I heard a little bit of this on Viktoria Mullova and Alasdair Beatson’s Schubert: Violin Sonata in A Major, Fantasie in C Major and Rondo in B Minor (24/192 FLAC, Signum Records / Qobuz); the violin sounded a little bright and hard, even though, according to the liner notes, it was strung with gut strings, which sound softer than steel strings. Not surprisingly, the higher and louder the note was, the more I noticed. But still, on, say, the second movement from the sonata Scherzo Presto, I loved the sense of warm, intimate ambience I heard from the piano and violin. I’m not sure where this album was recorded, but I got a strong sense that it was in a small hall or a large studio, and definitely a place where someone had paid a lot of attention to the acoustics. It’s pretty remarkable that you can get this kind of sound quality for less than $40.

My ears came to a similar conclusion when I listened to straight-ahead jazz, the genre I spend the most time listening to. On “Queen of the South,” from trumpeter Ron Miles’s Rainbow Sign (24/96 FLAC, Blue Note / Qobuz), the CRNs did a fantastic job of picking out the individual contributions of the electric guitar, piano, drums, bass, and trumpet (or probably cornet). Every instrument sounded distinct, and pretty much the way I’d expect the instruments on a recording in this genre to sound—clear and clean, but never really asserting themselves or fighting the other instruments for a bigger piece of the sonic pie. I especially loved the way Thomas Morgan’s double bass sounded: round, warm, and full, yet so distinct it would have been easy for me to transcribe his lines. But again, the cymbals seemed a little too bright; when drummer Brian Blade tapped on the bell of his ride cymbal, for example, it really jumped out of the mix. After spending about half an hour with Rainbow Sign, my ears got more used to this sound, but it never faded from perception entirely.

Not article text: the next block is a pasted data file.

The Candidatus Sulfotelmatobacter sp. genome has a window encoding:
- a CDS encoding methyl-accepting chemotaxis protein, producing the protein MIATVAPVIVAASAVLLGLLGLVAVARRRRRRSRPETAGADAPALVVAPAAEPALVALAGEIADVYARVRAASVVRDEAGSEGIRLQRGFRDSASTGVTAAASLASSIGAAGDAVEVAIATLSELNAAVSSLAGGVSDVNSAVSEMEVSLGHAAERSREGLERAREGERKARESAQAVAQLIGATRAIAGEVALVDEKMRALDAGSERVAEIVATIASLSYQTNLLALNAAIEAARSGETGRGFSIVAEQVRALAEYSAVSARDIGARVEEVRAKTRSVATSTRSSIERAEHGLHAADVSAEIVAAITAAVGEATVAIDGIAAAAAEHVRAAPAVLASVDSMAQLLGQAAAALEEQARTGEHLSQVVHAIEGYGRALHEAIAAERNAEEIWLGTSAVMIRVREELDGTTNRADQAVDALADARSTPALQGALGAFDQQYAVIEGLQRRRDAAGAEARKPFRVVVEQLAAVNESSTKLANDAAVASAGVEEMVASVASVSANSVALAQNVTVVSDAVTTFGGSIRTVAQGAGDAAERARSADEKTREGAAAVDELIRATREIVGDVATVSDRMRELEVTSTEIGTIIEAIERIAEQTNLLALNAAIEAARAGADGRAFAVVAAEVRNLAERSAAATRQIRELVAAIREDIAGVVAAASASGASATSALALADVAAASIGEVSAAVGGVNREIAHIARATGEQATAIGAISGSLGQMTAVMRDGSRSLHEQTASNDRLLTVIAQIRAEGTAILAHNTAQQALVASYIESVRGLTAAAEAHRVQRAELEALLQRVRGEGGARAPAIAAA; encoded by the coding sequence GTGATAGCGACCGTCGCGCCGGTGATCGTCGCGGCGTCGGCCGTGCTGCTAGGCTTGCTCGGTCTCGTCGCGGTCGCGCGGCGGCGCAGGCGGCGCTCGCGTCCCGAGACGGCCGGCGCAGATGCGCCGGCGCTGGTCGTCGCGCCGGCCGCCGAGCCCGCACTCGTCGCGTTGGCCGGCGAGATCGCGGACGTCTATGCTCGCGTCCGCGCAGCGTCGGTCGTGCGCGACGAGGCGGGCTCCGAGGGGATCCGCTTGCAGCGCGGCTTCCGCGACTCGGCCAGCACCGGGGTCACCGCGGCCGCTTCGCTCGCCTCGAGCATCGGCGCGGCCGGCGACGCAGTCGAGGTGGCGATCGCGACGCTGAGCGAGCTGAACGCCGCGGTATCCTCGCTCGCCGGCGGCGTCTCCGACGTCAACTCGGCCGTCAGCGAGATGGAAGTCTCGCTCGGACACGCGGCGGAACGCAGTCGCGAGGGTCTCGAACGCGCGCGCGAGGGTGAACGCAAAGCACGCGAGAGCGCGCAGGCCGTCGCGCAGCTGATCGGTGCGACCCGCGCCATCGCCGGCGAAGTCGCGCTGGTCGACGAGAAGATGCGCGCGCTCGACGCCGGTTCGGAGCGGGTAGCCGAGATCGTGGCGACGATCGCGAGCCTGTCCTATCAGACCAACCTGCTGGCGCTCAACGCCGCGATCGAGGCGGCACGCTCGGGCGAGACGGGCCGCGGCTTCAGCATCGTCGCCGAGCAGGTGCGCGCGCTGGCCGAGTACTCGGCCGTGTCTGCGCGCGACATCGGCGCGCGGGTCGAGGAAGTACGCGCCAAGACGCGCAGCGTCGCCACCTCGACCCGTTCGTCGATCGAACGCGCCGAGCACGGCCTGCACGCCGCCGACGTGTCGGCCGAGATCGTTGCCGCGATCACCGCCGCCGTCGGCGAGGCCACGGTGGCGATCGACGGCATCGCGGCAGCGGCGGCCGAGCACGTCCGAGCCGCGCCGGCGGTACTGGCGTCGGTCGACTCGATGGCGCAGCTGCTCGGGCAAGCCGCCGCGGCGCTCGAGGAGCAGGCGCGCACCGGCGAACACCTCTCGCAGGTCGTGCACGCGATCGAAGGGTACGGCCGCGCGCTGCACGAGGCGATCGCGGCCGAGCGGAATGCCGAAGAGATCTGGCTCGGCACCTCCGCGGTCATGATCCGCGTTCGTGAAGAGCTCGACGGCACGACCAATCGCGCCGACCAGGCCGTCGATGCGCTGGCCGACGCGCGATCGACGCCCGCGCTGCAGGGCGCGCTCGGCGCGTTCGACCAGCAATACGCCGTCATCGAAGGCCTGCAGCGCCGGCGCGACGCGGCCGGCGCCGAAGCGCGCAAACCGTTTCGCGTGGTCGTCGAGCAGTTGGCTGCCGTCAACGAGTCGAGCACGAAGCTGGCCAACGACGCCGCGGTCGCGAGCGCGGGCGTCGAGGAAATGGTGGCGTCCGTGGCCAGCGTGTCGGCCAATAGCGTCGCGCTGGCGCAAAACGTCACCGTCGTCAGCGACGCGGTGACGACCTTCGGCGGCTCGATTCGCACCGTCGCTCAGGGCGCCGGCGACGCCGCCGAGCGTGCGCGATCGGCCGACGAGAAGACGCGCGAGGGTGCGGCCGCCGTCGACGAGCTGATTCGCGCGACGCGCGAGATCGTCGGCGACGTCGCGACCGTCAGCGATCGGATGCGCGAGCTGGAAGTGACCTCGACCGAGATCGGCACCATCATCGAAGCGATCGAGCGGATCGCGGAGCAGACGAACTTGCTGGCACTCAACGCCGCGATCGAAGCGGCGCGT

Wanting to hear how the CRNs handled heavier material, I put on one of the heaviest albums I know of: To Mega Therion, by the legendary Swiss death-metal pioneers Celtic Frost (16/44.1 FLAC, Noise Records / Qobuz). This told me that the CRNs are definitely not basshead earphones—they didn’t seem to have the low-frequency extension or oomph to properly convey the awesome kick-ass-ness of the insistent kick drum and dense guitar/bass unison runs of “Eternal Summer.” But if they did, they might not have sounded so good on the previous cuts I mentioned. I did hear that little band of extra brightness, depending on the tune. “Eternal Summer” was pretty crankable, but on “The Usurper,” the snare drum and cymbals sounded a little bright, and the thick, thrashy guitar on “Jewel Throne” sounded more like a Stratocaster than the fatter-sounding humbucker-equipped axes that bandleader Thomas Gabriel Warrior favored.